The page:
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Chronic exposure to lower oxygen tension may increase cellular resistance to different types of acute metabolic stress. Here, we show that 24-h-long exposure to slightly decreased oxygen tension (partial pressure of oxygen (PO2) of 100 mm Hg instead of normal 144 mm Hg) confers resistance against acute hypoxia/reoxygenation-induced Ca2+ loading in heart-derived H9c2 cells. The number of ATP-sensitive K+ (KATP) channels were increased in cells exposed to PO2 = 100 mm Hg relative to cells exposed to PO2 = 144 mm Hg. This was due to an increase in transcription of SUR2A, a KATP channel regulatory subunit, but not Kir6.2, a KATP channel pore-forming subunit. PO2 = 100 mm Hg also increased the SUR2 gene promoter activity. Experiments with cells overexpressing wild type of hypoxia-inducible factor (HIF)-1α and dominant negative HIF-1β suggested that the HIF-1-signaling pathway did not participate in observed PO2-mediated regulation of SUR2A expression. On the other hand, NADH inhibited the effect of PO2 = 100 mm Hg but not the effect of PO2 = 20 mm Hg. LY 294002 and PD 184 352 prevented PO2-mediated regulation of KATP channels, whereas rapamycin was without any effect. HMR 1098 inhibited the cytoprotective effect of PO2 = 100 mm Hg, and a decrease of PO2 from 144 to 100 mm Hg did not change the expression of any other gene, including those involved in stress and hypoxic response, as revealed by Affymetrix high density oligonucleotide arrays. We conclude that slight hypoxia activates HIF-1α-independent signaling cascade leading to an increase in SUR2A protein, a higher density of KATP channels, and a cellular phenotype more resistant to acute metabolic stress.
A chronic lack of oxygen has been implicated in variety of diseases including atherosclerosis, diabetes, pulmonary fibrosis, neurodegenerative disorders, arthritis, and aging. At the cellular level, hypoxia activates numerous major signaling pathways, resulting in changes in gene expression, which influence the cellular ability to survive or die. These pathways exert their phenotypic influences largely through modulation of transcription factor activities that effect changes in the pattern of gene expression, and some of these pathways are linked to enhanced survival, whereas others are associated with cell death. Severe hypoxia, occurring at partial pressure of oxygen (PO2)1 below 20 mm Hg, impairs cellular energy production and ion homeostasis, leading to cell injury and cell death. In contrast, a lower degree of hypoxia, defined as PO2 between 50 and 100 mm Hg, may activate mechanisms that could produce cellular phenotype more resistant to acute severe oxidative stress (1, 2). This phenomenon was in particular described in the heart, where acute severe oxidative stress is one of the most important components of different forms of ischemic heart diseases, including myocardial infarction. At the single cell level, it has been shown that isolated cardiomyocytes when cultured at lower oxygen tension acquire resistance against acute severe oxidative stress (3). Such single cell reports have been strongly supported by clinical studies showing that the incidence of myocardial infarction complications and the mortality rate are much lower in populations living at lower PO2 than those of the rest of the world (4, 5).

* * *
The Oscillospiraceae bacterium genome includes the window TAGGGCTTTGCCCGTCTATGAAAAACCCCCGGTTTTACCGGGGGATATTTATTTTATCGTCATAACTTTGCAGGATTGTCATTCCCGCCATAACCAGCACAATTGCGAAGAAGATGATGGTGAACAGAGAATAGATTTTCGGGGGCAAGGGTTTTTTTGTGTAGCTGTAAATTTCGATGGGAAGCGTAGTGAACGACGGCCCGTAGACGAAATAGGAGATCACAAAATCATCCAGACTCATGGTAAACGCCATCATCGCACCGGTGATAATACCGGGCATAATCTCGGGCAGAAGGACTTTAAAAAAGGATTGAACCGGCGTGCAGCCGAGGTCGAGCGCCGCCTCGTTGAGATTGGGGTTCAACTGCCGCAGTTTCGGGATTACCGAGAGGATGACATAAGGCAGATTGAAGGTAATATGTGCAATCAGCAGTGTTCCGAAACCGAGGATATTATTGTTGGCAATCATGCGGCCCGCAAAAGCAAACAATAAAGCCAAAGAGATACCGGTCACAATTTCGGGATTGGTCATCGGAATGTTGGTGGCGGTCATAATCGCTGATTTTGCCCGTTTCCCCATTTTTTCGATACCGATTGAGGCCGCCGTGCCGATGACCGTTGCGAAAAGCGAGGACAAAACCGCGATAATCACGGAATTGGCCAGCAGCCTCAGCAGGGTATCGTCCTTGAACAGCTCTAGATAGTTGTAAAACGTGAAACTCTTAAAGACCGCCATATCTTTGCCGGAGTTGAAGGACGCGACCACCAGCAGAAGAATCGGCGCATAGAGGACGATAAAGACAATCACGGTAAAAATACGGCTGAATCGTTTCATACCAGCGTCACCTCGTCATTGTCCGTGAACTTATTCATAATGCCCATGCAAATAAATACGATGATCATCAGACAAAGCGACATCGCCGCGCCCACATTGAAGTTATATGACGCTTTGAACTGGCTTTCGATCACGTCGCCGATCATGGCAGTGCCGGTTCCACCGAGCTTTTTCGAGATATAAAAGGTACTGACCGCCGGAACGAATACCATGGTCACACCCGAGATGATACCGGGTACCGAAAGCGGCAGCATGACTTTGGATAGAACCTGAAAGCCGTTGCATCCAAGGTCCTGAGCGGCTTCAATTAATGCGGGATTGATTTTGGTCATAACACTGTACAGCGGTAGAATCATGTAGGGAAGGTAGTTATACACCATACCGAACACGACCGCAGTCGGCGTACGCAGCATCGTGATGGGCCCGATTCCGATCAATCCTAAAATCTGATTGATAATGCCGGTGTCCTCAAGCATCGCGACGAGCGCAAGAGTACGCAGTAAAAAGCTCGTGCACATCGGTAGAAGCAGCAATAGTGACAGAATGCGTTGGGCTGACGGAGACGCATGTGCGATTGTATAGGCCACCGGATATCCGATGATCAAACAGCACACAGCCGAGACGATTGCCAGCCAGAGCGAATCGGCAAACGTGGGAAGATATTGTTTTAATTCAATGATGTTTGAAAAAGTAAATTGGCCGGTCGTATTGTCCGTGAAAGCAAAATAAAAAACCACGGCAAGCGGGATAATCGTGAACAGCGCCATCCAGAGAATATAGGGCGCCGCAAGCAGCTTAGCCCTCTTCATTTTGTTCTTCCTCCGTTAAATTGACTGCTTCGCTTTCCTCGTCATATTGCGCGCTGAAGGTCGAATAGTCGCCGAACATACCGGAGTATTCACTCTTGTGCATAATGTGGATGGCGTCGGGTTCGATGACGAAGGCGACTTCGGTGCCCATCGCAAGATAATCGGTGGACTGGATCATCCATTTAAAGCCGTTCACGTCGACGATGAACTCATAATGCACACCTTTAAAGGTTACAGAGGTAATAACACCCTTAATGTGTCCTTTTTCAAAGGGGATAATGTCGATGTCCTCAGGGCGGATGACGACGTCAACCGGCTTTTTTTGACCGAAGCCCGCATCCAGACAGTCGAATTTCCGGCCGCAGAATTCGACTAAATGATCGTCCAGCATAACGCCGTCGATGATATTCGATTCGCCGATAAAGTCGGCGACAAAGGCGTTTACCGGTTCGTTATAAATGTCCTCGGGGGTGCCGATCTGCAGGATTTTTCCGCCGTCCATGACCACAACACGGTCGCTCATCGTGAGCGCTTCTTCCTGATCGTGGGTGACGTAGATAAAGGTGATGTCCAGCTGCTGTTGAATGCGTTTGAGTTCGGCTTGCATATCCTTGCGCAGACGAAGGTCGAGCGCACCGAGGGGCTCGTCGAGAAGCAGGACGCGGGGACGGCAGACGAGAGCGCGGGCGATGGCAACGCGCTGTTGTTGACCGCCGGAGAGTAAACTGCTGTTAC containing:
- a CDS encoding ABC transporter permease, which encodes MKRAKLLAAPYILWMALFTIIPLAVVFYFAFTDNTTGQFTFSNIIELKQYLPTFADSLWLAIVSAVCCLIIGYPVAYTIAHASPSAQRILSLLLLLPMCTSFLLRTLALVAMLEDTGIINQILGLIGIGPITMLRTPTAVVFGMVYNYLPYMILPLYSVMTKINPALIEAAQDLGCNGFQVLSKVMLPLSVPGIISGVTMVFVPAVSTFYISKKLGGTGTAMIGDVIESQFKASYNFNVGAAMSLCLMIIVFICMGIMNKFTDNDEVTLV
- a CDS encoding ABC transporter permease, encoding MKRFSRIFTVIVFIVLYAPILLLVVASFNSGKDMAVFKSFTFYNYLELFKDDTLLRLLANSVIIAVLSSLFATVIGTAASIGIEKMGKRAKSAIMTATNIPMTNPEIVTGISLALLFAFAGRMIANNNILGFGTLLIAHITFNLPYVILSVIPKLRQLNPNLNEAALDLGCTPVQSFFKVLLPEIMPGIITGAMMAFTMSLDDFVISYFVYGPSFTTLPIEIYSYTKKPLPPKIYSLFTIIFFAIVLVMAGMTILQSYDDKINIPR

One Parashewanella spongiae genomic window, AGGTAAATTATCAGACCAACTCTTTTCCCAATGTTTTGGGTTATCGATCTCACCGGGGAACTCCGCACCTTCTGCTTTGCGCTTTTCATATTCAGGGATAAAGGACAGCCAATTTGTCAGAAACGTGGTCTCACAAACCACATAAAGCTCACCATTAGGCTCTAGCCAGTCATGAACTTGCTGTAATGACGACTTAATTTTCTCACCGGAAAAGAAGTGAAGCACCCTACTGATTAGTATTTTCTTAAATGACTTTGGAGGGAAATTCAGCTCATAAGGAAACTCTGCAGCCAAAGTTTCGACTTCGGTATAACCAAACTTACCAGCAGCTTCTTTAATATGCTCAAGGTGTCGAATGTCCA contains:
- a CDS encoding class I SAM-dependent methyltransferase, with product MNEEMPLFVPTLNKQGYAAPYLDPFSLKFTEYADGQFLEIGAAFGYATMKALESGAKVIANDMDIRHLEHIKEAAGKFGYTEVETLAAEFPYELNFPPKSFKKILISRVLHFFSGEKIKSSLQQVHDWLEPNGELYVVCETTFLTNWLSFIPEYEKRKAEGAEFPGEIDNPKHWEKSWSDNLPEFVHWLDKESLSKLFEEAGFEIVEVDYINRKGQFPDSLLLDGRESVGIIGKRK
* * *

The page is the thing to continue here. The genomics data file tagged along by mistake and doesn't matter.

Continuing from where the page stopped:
How moderate hypoxia induces increased cellular resistance to acute severe oxidative stress is yet unknown. In this regard, the present study was undertaken to address this question and to define the molecular basis of chronic mild hypoxia regulation of cellular resistance to acute metabolic challenges. To achieve this, we applied a set of different techniques on heart-derived H9c2 cells, cells that have been previously successfully implemented to study mechanisms of cellular and cardiac protection (6, 7). Using this approach we found that chronic minimal hypoxia up-regulates SUR2A subunit of the ATP-sensitive K+ channel without affecting expression of any other gene. This effect is not associated with activation of HIF-1α-dependent signaling pathway, whereas changes in the NAD/NADH ratio and activation of phosphatidylinositol (PI) 3-kinase and extracellular signal-regulated kinases (ERKs) seem to be crucial for the cytoprotective effect of chronic mild hypoxia. A sole increase in SUR2A protein is sufficient to generate more sarcolemmal ATP-sensitive K+ (KATP) channels and create a cellular phenotype resistant to acute severe oxidative stress.